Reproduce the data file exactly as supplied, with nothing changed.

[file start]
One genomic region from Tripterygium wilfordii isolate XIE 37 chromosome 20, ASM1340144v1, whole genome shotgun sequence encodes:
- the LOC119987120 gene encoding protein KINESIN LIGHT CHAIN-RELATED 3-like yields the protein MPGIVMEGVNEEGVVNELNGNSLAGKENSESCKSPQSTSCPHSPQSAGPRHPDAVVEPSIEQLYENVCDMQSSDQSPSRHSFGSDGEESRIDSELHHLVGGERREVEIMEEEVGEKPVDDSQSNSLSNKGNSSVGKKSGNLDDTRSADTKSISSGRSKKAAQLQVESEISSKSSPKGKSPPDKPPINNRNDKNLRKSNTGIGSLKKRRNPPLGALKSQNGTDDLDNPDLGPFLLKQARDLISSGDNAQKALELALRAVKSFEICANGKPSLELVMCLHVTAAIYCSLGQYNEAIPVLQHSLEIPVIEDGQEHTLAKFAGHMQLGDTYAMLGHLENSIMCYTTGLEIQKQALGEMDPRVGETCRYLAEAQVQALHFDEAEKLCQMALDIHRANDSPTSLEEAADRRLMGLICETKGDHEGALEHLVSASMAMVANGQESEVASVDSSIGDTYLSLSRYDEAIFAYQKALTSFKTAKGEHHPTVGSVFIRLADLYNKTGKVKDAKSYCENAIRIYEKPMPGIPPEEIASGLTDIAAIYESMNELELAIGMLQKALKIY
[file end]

One genomic region from Tripterygium wilfordii isolate XIE 37 chromosome 20, ASM1340144v1, whole genome shotgun sequence encodes:
- the LOC119987120 gene encoding protein KINESIN LIGHT CHAIN-RELATED 3-like yields the protein MPGIVMEGVNEEGVVNELNGNSLAGKENSESCKSPQSTSCPHSPQSAGPRHPDAVVEPSIEQLYENVCDMQSSDQSPSRHSFGSDGEESRIDSELHHLVGGERREVEIMEEEVGEKPVDDSQSNSLSNKGNSSVGKKSGNLDDTRSADTKSISSGRSKKAAQLQVESEISSKSSPKGKSPPDKPPINNRNDKNLRKSNTGIGSLKKRRNPPLGALKSQNGTDDLDNPDLGPFLLKQARDLISSGDNAQKALELALRAVKSFEICANGKPSLELVMCLHVTAAIYCSLGQYNEAIPVLQHSLEIPVIEDGQEHTLAKFAGHMQLGDTYAMLGHLENSIMCYTTGLEIQKQALGEMDPRVGETCRYLAEAQVQALHFDEAEKLCQMALDIHRANDSPTSLEEAADRRLMGLICETKGDHEGALEHLVSASMAMVANGQESEVASVDSSIGDTYLSLSRYDEAIFAYQKALTSFKTAKGEHHPTVGSVFIRLADLYNKTGKVKDAKSYCENAIRIYEKPMPGIPPEEIASGLTDIAAIYESMNELELAIGMLQKALKIY